egg wash substitute
Ingredient Substitutes

10 Popular Egg Wash Substitutes You Might Not Know About

Egg wash is a mixture of egg white or yolk beaten with water, milk, or cream. It’s a popular ingredient usually brushed over baked goods to impart a rustic texture and color. You can also use it to seal edges and provide a substrate for breading to stick to. Egg wash is a crucial ingredient for giving baked goods that magical finish. But no one’s a stranger to an abrupt shortage of eggs in the fridge.

To save you a trip to the store, here is a curated list of ingredients you can use as an egg wash substitute.

#1. Milk/Cream

Milk
Milk

Egg wash is typically made by beating eggs with water or milk. However, full-fat milk or cream on its own can also work well to provide baked goods with a delicious exterior and glazing. Milk can recreate the color that eggs give without adding any unwanted flavor.

Make sure you use an unsweetened and 3.5% fat variety of milk. Sugar in milk can make baked goods brown faster when exposed to heat. If you want to give your baked goods flavorful glazing, you can mix some honey or artificial flavoring into the milk. You can expect milk or cream to provide a solid crust browning but it won’t give your baked goods that regal bakery shine.

#2. Vegetable Oil

Vegetable Oil
Vegetable Oil

Vegetable oil is an excellent vegan alternative to the egg wash, especially if you’re aiming for a crunchy finish. If not vegetable oil, there are many other options, such as olive oil or coconut oil. Any cooking oil can do the trick.

If you’re using a thick oil, remember to thin it down with water before applying it. You may also need to adjust the baking time shown in the recipe. Oil cooks much faster than egg wash, but unlike milk, cooking oil will give you that classic golden hue.

#3. Melted Butter

Melted Butter
Melted Butter

Melted butter gives the final product a light crispy texture, good browning, and an excellent flavor. A lot of traditional recipes for baked goods like lasagna will tell you to grease the pan with butter before adding the contents for baking. Butter also improves the flavor of the bread, which is why it’s often added to toast.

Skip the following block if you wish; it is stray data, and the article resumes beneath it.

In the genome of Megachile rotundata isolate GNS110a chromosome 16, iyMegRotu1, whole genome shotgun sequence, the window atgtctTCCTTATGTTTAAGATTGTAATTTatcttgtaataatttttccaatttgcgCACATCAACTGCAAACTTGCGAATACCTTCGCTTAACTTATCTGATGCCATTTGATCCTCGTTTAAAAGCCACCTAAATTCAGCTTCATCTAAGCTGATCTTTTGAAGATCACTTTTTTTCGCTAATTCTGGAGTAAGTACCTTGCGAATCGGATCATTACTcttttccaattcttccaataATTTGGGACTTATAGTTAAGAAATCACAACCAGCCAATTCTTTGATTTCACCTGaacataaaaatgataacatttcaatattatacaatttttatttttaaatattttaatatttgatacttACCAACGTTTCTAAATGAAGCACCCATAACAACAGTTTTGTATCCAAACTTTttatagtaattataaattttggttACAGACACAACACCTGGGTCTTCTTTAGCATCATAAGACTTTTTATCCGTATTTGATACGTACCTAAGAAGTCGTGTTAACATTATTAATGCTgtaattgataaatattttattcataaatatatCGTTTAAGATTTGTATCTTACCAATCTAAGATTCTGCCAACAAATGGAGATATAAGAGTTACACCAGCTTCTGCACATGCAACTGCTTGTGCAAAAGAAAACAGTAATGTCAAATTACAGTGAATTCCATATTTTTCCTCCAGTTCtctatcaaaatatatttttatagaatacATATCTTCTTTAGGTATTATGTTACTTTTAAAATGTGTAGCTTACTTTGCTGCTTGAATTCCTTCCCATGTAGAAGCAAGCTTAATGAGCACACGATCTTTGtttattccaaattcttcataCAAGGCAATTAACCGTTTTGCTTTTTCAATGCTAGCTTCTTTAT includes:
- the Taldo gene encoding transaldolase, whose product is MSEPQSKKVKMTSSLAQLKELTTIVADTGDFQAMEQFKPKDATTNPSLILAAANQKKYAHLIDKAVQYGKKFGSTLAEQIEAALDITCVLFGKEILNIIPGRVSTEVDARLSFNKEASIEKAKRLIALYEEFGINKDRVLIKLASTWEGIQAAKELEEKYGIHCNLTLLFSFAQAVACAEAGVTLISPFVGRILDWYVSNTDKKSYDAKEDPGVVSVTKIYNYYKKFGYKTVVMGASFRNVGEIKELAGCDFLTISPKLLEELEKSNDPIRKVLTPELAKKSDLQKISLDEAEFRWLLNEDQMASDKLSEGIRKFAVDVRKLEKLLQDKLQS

Butter will complement most baked dishes well so there are no concerns when it comes to flavor. The only problem is butter has a tendency to soak, so if you use too much, it may prevent the dough from rising.

#4. Maple Syrup

Maple Syrup
Maple Syrup

Maple syrup would be the best egg wash substitute for desserts and confections like muffins, cupcakes, cookies, or pie. It gives baked goods a rustic brown appearance and a delicious, sweet vanilla taste.

And as for its efficacy as a bonding or frying agent, maple syrup can do both. It provides a sticky surface for the breading to stick to and gives the final product a crunchy texture.

Maple syrup is quite viscous, so you might want to water it down a bit before applying. It’s also high in sugar content, which is something to keep in mind if you’re calorie-conscious.

#5. Malt Syrup

Malt syrup is a top-notch alternative to egg wash for baking bread delights and is used widely in the food and beverage industry as a natural sweetener. It’s a staple ingredient in bagels, pretzels, and a variety of bakery products.